There’s a lot of beer out there, and you can try most of it if you just pull up a barstool here at Brasserie V. This ongoing series should help you get better acquainted.
Summer is officially here, and we’re doing our best to acknowledge it on our tap lines. Sometimes we fail miserably—hello, four imperial stouts!—but, for the most part, we pride ourselves on exhibiting an awareness of the seasons at the same time we’re blowing your minds with whatever blubbering insanity Mikkeller just came out with.
So for this inaugural edition of “Style Section,” we’ll be featuring a beer currently enjoying an extended summer tenure on our tap list. A torch-bearer of the old school, its continued success in a crowded, innovative market speaks volumes about its quality and staying power.
Kolsch is one of the few styles of beer to enjoy something of an appellation controllee, essentially a series of geographical and/or chemical requirements for a style to be designated as such. This is why, for example, an American wild ale that is at least 30% wheat and spontaneously fermented is referred to as a “lambic-style ale” rather than an authentic lambic: it does not fulfill the geographical requirement of the style. Of course, for the sake of full disclosure, rating aggregate sites such as Rate Beer make no distinction, which is why the #1 kolsch in the world is currently Bluejacket Forbidden Planet, a dry-hopped variety from Washington, D.C.
So what constitutes a true kolsch? The stylistic guidelines are pretty broad, though geographical constraints narrow the field considerably; serving styles also vary, with gravity-poured casks being particularly popular in some of the Cologne cafes. That said, here’s what to look for:
1. A light malt base. Technically, any pale malts will do—homebrewers, take note—although a mostly-to-entirely pilsner malt base is ideal. It helps the beer attain its trademark crisp texture and cracker-like malt profile.
2. All-German, or at least German-originated, hops. Saaz, Spettnang, or Tettanger hops—all indigenous to Germany, the Czech Republic, or surrounding regions—lend the beer its mild, floral hop bouquet.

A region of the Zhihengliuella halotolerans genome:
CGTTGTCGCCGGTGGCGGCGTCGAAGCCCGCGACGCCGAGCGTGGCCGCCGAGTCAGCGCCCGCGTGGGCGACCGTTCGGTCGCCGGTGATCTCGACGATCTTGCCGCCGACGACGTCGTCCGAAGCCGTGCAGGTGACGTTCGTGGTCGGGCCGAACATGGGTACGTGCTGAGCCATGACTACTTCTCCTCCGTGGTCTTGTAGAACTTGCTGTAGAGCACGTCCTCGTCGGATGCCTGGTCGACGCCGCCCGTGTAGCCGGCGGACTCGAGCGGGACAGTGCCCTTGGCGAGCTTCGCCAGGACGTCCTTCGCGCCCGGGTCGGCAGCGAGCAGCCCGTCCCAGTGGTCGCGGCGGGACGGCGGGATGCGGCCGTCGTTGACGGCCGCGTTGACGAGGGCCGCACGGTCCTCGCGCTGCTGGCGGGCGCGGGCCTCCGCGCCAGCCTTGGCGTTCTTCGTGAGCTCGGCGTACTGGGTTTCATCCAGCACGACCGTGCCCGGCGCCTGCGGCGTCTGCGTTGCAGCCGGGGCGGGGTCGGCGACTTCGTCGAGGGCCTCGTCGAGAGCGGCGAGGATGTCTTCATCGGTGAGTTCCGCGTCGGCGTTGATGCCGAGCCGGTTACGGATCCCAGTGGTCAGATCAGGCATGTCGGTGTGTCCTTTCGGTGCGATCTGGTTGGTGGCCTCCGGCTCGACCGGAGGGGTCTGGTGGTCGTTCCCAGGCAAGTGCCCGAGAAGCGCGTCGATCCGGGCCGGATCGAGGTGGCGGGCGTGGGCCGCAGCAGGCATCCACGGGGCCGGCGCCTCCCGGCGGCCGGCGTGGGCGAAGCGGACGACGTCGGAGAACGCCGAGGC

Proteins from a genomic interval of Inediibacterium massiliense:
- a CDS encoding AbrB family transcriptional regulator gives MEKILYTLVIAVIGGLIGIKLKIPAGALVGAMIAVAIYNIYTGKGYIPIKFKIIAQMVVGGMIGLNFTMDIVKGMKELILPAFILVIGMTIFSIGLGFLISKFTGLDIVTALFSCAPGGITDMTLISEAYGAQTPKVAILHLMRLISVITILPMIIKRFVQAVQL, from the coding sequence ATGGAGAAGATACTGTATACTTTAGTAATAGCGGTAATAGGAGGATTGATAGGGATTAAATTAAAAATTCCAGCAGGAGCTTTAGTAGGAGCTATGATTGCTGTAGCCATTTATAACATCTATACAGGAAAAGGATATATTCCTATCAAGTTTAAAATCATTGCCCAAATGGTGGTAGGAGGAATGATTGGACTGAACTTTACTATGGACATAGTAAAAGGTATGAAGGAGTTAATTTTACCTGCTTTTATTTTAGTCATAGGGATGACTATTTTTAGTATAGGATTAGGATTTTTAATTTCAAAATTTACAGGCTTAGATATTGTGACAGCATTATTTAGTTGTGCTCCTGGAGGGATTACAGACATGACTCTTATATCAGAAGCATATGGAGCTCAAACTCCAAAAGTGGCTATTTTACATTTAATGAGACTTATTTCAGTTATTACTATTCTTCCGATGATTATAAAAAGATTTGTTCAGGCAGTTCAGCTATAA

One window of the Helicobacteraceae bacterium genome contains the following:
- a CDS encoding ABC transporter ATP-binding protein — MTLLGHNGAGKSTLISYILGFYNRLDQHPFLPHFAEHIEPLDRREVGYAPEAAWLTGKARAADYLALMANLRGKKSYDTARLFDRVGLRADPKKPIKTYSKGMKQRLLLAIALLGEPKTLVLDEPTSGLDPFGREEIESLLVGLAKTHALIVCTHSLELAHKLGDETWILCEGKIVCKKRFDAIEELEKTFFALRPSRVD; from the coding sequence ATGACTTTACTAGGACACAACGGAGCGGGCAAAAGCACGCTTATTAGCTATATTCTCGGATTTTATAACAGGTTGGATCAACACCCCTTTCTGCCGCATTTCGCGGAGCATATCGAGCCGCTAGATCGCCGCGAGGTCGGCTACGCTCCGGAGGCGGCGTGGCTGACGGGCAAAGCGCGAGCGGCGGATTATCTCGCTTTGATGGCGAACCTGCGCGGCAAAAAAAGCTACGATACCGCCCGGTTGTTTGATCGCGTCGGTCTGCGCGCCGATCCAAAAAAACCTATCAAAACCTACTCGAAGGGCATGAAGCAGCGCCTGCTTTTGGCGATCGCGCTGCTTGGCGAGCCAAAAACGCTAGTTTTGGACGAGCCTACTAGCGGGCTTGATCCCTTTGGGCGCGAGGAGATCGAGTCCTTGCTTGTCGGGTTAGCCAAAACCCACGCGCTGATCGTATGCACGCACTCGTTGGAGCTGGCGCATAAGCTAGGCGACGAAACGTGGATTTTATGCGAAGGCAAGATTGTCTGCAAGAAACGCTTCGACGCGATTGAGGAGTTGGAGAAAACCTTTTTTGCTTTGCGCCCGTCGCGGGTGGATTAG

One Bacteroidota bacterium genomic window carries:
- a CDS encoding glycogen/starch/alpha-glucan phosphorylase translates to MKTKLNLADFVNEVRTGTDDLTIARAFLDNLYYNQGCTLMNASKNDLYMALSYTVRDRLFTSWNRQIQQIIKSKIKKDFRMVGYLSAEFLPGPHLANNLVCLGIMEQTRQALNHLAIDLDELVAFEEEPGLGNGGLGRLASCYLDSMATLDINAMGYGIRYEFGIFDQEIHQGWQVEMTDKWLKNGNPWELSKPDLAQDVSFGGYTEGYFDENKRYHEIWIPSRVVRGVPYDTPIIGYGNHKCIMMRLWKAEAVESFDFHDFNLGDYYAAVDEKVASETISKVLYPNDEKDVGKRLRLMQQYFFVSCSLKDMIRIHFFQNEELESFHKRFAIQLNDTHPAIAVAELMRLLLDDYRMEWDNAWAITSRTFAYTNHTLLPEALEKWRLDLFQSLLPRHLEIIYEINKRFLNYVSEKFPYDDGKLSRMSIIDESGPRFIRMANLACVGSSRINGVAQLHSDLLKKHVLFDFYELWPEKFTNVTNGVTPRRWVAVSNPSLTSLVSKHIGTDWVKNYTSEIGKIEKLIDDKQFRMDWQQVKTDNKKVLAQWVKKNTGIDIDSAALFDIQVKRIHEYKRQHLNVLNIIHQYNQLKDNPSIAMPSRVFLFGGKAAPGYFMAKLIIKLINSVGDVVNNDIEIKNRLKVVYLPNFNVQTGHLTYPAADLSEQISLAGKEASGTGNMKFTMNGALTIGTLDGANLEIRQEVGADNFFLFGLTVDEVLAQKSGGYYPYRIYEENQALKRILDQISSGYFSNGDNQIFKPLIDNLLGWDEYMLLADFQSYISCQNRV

3. Ale yeast, lager conditioning. The kolsch could be technically designated a sub-style of the altbier, a German beer that is fermented with ale yeasts at traditionally warmer (59-75 degrees Fahrenheit), then conditioned at colder temperatures like a lager. The extended conditioning allows for a reduced yeast flavor, and subsequently places the malt and hops front and center.
4. It must be brewed in Cologne, Germany.
That last one is a kicker, but many purists believe that you must travel to Cologne and drink kolsch in one of the cafes that serve it, usually as their sole beer. Kegs may be utilized, though oftentimes a gravity cask—a wooden barrel containing live, still-fermenting beer—is tapped for ultimate freshness. The serving style in these cafes is also unique: waiters make their way around the hall or garden with three-tier trays containing many of the traditional 7-oz cylindrical kolsch glasses, filled with beer. When they serve you a kolsch, they make a tally mark on your coaster. When you’re finished, you simply set the coaster on top of your glass, and the waiter compiles your bill from the number of marks. We occasionally employ similar kolsch service at Brasserie V on special occasions, so watch out for any announcements!
That’s all well and good, but we don’t live in Germany. No matter—we’ve got access to many standard-bearers of the style, and Reissdorf is one of the finest. At less than 5% abv, you can enjoy more than one—as you’re meant to—while still taking pleasure from its subtle complexities: perfumey, dandelion-like hops, as well as a hint of mint and white wine. On tap for a few more weeks yet, it’s sure to quench your thirst. High-quality American examples include Ballast Point Pale Ale—try to forgive the misleading name—and Metropolitan Krankshaft Kolsch.